Can a super-sonic wave of sound energy help your horse heal? There’s evidence that in many situations it can. Dr. Susan Johns, the Land Rover U.S. Eventing Team’s head veterinarian, recently participated in a webinar as one of five veterinarians discussing how they incorporate shock wave therapy into their treatment and rehabilitation of equine athletes.
We asked Dr. Johns, who also is an equine advisory board member for the regenerative veterinary medicine company and electrohydraulic shock wave provider PulseVet, to bring us up to speed on how shock wave therapy works and what conditions it’s best suited to treat.
How does shock wave therapy work?
Shock wave therapy is a super-sonic wave of focused sound energy that pulses through the body. As it passes through cells, it stresses them into releasing healing proteins, which can have positive effects increasing localized blood flow (angiogenesis), modulating inflammation, accelerating bone growth, releasing muscle tension, and providing short-term pain relief.
How is it different from laser therapy?
Shock wave therapy is a type of sound energy, and it travels well through the body. Because laser therapy is a kind of light energy, it dissipates quickly as it travels through the body, so it is limited to treating relatively superficial indications.
It should also be noted that different kinds of shock wave generators are very different from each other. The electrohydraulic method has been most effectively proven for equine sports medicine indications, whereas other types are more specifically designed to treat small, localized problems, such as breaking up kidney stones in human applications (called lithotripsy), so it is very important to understand which type of shock wave generator is being used.
What types of situations or conditions is shock wave therapy best suited to treat?
Shock wave therapy was once considered valuable only when treating serious injuries, but that has changed a lot in the last decade, and now we are routinely seeing shock wave therapy used successfully as part of a maintenance program. At our practice, we use shock wave daily on a wide variety of cases. Shock wave therapy has been proven to improve the quality of healing for tendon and ligament injuries. We also use shock wave to accelerate wound healing. I commonly use shock wave to treat back pathology, including dorsal spinous process impingement (kissing spines) and dorsal articular process inflammation. Shock wave therapy reduces inflammation, increases circulation, and has been shown to slow the progression of arthritis. Focused shock wave therapy is also covered by equine major medical insurance, giving owners some peace of mind that they are electing a proven option.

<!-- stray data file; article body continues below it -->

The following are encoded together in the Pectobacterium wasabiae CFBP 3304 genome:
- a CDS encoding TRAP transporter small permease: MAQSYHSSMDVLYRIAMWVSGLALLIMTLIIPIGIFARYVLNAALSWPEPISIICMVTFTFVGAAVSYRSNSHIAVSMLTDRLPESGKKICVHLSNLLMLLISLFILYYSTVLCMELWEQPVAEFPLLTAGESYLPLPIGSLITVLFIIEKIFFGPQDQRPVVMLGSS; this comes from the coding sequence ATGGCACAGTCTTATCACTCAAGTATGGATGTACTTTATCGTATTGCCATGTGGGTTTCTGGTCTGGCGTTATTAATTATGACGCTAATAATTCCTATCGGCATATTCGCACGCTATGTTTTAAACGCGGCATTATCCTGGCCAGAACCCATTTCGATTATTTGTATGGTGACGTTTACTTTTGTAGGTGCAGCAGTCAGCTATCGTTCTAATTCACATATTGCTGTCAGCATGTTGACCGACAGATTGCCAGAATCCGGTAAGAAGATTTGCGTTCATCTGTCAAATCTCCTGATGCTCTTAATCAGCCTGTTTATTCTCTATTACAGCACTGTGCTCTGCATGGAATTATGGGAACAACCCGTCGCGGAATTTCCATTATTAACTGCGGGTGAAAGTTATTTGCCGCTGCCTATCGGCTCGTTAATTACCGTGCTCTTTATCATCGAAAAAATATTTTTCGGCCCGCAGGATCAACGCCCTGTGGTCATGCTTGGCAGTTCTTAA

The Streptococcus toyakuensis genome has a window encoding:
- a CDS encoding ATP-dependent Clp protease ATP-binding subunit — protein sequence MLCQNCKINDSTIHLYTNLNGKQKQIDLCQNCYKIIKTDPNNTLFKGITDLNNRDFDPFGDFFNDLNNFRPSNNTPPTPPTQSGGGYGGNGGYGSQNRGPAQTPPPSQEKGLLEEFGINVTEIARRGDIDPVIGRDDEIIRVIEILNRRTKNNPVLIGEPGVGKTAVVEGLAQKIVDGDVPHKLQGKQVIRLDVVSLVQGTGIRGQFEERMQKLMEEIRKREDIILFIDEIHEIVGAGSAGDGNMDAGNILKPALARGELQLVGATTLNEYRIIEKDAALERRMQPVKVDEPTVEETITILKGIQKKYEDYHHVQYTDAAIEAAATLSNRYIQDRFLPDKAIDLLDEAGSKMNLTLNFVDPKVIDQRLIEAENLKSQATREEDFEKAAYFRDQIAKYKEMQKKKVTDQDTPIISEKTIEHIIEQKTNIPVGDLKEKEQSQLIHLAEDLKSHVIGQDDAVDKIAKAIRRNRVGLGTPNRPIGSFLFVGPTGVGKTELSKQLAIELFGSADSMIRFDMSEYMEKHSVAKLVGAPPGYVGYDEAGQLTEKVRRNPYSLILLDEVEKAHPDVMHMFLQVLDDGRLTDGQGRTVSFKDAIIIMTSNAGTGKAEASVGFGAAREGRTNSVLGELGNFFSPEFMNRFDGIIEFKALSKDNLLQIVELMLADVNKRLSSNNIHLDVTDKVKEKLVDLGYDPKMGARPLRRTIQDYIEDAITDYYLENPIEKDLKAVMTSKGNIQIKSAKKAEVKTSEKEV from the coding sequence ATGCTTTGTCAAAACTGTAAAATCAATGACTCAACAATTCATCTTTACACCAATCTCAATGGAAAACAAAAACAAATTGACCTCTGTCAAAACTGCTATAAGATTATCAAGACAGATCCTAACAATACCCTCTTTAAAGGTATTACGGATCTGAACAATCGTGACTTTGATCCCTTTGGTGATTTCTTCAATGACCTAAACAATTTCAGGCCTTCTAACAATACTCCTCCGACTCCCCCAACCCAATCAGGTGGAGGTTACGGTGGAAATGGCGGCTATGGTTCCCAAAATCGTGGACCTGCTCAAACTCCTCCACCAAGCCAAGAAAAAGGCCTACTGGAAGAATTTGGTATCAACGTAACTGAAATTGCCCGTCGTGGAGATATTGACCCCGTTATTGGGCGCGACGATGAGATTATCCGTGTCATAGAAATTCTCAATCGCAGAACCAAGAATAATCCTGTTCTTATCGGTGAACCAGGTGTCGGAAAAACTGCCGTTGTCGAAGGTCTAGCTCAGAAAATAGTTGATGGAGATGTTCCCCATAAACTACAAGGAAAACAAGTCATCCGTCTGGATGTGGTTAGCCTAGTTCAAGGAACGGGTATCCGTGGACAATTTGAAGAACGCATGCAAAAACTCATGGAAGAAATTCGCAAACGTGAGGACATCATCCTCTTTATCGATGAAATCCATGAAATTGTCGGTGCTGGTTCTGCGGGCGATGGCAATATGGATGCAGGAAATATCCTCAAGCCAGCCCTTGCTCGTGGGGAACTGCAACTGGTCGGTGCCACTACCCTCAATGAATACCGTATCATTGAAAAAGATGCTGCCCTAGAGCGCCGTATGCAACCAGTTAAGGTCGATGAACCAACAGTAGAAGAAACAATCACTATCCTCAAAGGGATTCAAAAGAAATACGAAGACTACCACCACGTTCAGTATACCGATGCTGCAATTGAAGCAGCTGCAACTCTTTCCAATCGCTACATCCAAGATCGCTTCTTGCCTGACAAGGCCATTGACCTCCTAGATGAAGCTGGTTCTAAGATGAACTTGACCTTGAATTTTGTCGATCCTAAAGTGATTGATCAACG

What is the treatment itself like?
The actual treatment lasts about two to three minutes, with a few minutes for preparation. The treatment is loud and can be uncomfortable, depending on the area being treated, so in some cases a mild sedative might be utilized to ensure the horse’s comfort.
The biological response and healing effect takes place over two to four weeks, and most indications require up to three treatments, two to three weeks apart, to provide optimal benefit. A mild analgesic effect has been shown to last up to four days following the treatment, so it is important that the patient is not overworked during that time period. There are regulations for different equine disciplines concerning administration of shock wave therapy. Trainers and owners should double-check competition rules and inform their veterinarian of upcoming show schedules prior to administering shock wave therapy. Refer to GR414.1 in the Rulebook to understand the rules and restrictions on USEF competitions and the use of shock wave.
Tell us about your most unusual case involving shock wave therapy.
One particular case that stands out to me involves shock waving the poll of a young, up-and-coming event horse. The gelding was displaying avoidance behavior under saddle and had unsteady contact in the bridle. The horse was losing valuable marks during his dressage test. We radiographed the gelding’s neck and poll and diagnosed significant bony remodeling at the external occipital protuberance of the poll. The ultrasound did not indicate a significant bursitis (inflammation of the small, fluid-filled sacs that cushion areas where bone would otherwise rub directly against muscle, tendon, or tissue). We were lucky enough to have a European colleague visiting our practice who told us about a fellow vet in Europe who was shocking this region with success. I remember it clearly, because I was very concerned that the horse would not tolerate this procedure well. We were pleasantly surprised that the procedure was non-invasive and well tolerated. We have now been using shock wave on this region for the past 15 years following this case’s successful outcome.
What are some of the scientific studies that have been done on shock wave therapy, particularly in horses?
There is a wealth of published clinical research showing the efficacy of electro-hydraulic shock wave therapy used for sports medicine indications in the horse (as well as in dogs and humans). There is research from Colorado State University (by Dr. David D. Frisbie, Dr. Chris E. Kawcak, and Dr. C. Wayne McIlwraith) showing benefit for treating osteoarthritis and from Iowa State University (by Dr. Scott McClure) treating navicular disease, chronic wounds, and suspensory ligaments. There is also some interesting newer research from the University of Guelph, Colorado State University, and the University of Georgia showing the benefits of combining shock wave therapy with regenerative medicine, such as stem cell therapy and platelet-rich plasma therapy.